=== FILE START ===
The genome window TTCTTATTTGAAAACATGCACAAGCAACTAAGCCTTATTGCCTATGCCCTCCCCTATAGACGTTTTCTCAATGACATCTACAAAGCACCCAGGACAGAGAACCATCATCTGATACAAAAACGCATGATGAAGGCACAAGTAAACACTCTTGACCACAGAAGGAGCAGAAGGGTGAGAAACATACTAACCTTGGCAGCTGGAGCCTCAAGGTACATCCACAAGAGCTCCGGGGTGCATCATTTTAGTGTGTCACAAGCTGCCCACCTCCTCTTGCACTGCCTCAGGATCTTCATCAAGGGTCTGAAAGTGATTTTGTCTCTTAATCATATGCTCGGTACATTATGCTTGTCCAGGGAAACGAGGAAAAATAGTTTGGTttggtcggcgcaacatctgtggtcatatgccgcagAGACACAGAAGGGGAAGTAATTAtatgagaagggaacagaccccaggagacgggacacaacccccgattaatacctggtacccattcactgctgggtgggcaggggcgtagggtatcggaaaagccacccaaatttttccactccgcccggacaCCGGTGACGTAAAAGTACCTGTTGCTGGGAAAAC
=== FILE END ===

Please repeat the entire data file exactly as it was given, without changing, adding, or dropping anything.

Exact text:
The genome window TTCTTATTTGAAAACATGCACAAGCAACTAAGCCTTATTGCCTATGCCCTCCCCTATAGACGTTTTCTCAATGACATCTACAAAGCACCCAGGACAGAGAACCATCATCTGATACAAAAACGCATGATGAAGGCACAAGTAAACACTCTTGACCACAGAAGGAGCAGAAGGGTGAGAAACATACTAACCTTGGCAGCTGGAGCCTCAAGGTACATCCACAAGAGCTCCGGGGTGCATCATTTTAGTGTGTCACAAGCTGCCCACCTCCTCTTGCACTGCCTCAGGATCTTCATCAAGGGTCTGAAAGTGATTTTGTCTCTTAATCATATGCTCGGTACATTATGCTTGTCCAGGGAAACGAGGAAAAATAGTTTGGTttggtcggcgcaacatctgtggtcatatgccgcagAGACACAGAAGGGGAAGTAATTAtatgagaagggaacagaccccaggagacgggacacaacccccgattaatacctggtacccattcactgctgggtgggcaggggcgtagggtatcggaaaagccacccaaatttttccactccgcccggacaCCGGTGACGTAAAAGTACCTGTTGCTGGGAAAAC